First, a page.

The S. S. Florizel was one of the ships of the Red Cross
Line owned by Bowering’s of
The Florizel was one of the world’s first icebreakers. The ship carried passengers on the
The ship sailed from St. John’s at 7:30 p.m. on Saturday, February 22, 1918 in spite of the fact that a storm was raging outside the snug harbour of St. John’s. The ship had 138 people on board including 78 passengers, among them nine women and six children. Here is what happened:
A little girl called Betty Munn
drowned when the Florizel sank. In
Betty’s memory the statue of Peter Pan was placed in
In 1942 World War II was well underway and there were many
navy ships and merchant supply vessels at anchor in
In the city of
They were badly frightened on
The Caribou was carrying 237 people of which 46 were crewmembers, 73 were civilians and 118 were military personnel. 136 men, women and children died.
Historians describe the sinking as “…an unprovoked, cowardly attack on a defenseless ferry.”
For twenty-five years claims were made that there were no records among German documents to show that the Caribou had been sunk. But the U-boat commander did keep a log book and the records were later discovered.
U.S.S. Truxtun and U.S.S. Pollux
On the night of
The Wilkes managed to back off the beach but the Truxtun and the Pollux were not so lucky.
Almost at the same time, the U.S.S. Pollux ran aground at Lawn Point and the U.S.S. Truxtun ran aground at Chambers Cove.
It was a stormy night with high winds, wild seas and icy
winds. Prospects were very dim for the
sailors until a group of sailors from the U. S. S. Truxtun managed to reach
shore using an inflated rubber raft. One
sailor from the U. S. S. Truxtun managed to reach Iron Spring Mine in
Immediately all work stopped at the mine. The miners and people of Lawn rushed to the scene. Hours of intense rescue followed with the miners using ropes and risking their lives on the ice covered cliffs to save the sailors. They managed to save 183 sailors but despite their courageous efforts 203 American sailors died.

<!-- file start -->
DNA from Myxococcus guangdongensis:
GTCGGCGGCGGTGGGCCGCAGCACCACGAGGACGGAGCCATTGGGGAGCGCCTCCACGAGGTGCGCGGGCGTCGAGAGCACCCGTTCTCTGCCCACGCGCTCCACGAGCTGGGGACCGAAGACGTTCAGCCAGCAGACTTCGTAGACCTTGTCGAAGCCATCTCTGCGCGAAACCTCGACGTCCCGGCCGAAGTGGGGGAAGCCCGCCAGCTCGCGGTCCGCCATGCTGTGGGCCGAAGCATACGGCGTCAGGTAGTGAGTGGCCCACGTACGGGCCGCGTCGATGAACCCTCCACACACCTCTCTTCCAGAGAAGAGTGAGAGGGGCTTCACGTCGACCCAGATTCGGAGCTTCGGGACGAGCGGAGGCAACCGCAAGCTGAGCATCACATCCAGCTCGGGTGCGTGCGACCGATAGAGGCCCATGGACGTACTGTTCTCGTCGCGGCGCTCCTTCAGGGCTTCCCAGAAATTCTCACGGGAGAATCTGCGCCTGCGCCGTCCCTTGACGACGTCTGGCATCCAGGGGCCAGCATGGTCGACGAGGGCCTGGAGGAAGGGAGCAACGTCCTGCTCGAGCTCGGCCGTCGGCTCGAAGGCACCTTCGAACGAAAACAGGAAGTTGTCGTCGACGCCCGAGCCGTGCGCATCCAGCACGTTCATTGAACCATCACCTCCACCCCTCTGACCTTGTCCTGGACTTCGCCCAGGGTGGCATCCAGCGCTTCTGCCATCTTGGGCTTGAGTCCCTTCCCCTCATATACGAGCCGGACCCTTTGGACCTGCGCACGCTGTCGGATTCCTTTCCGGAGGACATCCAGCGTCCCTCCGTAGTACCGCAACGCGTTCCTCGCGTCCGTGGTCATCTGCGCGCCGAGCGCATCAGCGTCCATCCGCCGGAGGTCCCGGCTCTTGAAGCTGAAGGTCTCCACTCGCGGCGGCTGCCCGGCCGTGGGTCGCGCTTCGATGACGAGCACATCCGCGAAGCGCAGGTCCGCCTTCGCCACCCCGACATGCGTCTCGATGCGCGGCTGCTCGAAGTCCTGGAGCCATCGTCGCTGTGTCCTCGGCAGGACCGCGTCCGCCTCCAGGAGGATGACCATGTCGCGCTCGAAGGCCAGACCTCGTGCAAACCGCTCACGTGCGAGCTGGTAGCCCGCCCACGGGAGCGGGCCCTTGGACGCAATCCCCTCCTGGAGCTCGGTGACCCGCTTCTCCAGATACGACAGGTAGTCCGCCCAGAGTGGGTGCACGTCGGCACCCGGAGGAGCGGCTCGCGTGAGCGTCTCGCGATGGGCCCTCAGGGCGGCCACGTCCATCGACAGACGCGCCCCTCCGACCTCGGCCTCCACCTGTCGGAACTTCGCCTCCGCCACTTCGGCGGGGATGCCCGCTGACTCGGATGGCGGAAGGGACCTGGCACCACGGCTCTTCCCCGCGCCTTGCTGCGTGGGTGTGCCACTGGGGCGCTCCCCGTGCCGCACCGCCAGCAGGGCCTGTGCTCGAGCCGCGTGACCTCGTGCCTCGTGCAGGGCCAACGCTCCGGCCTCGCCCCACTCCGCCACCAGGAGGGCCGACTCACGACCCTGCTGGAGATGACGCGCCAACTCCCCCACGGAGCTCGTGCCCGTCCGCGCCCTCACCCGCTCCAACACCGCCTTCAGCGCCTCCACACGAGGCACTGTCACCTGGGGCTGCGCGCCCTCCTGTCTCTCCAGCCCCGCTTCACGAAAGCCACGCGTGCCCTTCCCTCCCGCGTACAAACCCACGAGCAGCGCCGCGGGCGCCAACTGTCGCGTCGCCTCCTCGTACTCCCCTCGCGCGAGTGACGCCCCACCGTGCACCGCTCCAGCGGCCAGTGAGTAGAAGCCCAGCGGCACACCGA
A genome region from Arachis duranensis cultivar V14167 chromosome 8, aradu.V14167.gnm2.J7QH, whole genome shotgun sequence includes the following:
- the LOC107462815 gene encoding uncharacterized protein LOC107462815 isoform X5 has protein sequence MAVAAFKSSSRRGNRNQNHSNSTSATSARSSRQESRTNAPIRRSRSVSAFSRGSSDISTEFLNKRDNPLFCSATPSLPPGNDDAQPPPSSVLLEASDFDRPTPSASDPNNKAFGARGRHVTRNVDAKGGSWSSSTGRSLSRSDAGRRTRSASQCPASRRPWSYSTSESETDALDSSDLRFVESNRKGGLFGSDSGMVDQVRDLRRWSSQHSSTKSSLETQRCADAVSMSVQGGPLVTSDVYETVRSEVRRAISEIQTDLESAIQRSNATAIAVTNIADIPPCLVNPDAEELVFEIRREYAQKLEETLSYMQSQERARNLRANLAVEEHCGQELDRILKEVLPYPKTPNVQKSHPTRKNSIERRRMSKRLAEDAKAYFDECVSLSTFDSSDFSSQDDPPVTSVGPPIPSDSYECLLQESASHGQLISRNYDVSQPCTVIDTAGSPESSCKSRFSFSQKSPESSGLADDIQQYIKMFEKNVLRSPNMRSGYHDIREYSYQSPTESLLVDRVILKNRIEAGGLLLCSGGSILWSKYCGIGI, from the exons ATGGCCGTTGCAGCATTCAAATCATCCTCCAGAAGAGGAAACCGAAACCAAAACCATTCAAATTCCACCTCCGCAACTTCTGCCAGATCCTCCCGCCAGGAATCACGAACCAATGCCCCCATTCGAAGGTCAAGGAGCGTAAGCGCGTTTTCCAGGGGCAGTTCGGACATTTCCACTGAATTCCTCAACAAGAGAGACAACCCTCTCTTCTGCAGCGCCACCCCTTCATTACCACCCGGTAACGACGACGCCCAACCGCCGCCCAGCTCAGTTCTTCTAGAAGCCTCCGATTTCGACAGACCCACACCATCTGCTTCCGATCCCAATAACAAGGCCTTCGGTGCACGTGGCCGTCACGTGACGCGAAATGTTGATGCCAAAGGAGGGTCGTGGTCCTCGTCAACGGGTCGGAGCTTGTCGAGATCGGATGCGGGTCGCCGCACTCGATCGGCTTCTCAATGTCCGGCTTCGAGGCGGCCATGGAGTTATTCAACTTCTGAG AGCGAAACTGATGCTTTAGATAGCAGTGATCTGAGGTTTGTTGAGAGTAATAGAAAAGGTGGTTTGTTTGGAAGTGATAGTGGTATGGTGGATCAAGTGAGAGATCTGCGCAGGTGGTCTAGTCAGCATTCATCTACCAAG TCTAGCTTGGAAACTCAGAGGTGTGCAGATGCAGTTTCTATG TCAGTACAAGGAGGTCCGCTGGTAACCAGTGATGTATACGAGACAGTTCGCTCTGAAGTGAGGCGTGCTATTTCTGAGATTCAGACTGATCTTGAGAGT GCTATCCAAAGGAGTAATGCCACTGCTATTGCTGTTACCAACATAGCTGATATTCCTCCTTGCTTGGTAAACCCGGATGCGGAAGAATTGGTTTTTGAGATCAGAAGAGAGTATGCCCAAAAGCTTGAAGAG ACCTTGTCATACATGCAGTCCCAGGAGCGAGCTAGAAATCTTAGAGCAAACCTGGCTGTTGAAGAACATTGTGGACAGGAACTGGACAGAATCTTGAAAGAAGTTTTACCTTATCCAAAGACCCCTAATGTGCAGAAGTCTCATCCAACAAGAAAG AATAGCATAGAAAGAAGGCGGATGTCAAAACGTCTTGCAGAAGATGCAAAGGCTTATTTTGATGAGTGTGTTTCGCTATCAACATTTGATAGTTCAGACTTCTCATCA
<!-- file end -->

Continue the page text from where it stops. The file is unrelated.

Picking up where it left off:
In gratitude to the people of St. Lawrence, the American government built the St. Lawrence Memorial Hospital in 1954.
In 1992, a monument called “Echoes of Valour” was erected to commemorate the rescue.
M. V. William Carson
The M. V. William Carson was the
That night there were 109 crew and 29 passengers on the ship.
The crew was calm and professional. All passengers and crew members made it safely away from the sinking ship, many of them shivering in light clothing under their lifejackets. As the passengers and crew watched, some in a life boat, but most on the ice the ship went down bow first, raised her stern briefly in the moonlight and growled almost as though she was angry as she slipped through the pack ice to the bottom.
All people on the ship were rescued.
The Ocean Ranger
All 84 crewmen aboard were lost including 69 Canadians, 56 of whom were Newfoundlanders.
The largest of its kind when built in
On the night of February 14th a tremendous storm began to lash the oil rig. Eighty foot waves swept across its decks. One of the waves broke the control room port hole and tons of salt water poured over the electrical balance switches. By morning the rig had capsized and all 84 crew perished with no one to rescue them.
S.S. Patrick Morris
The S.S. Patrick Morris was built in 1951 and was first used between
In 1965 it became the
The captain’s last words were “Boys, I think you better get that (life) boat out as fast as you can. You haven’t much time.”
The giant wave overwhelmed the ship.
The Patrick Morris sank stern first.
Ships that were answering the first mayday call of the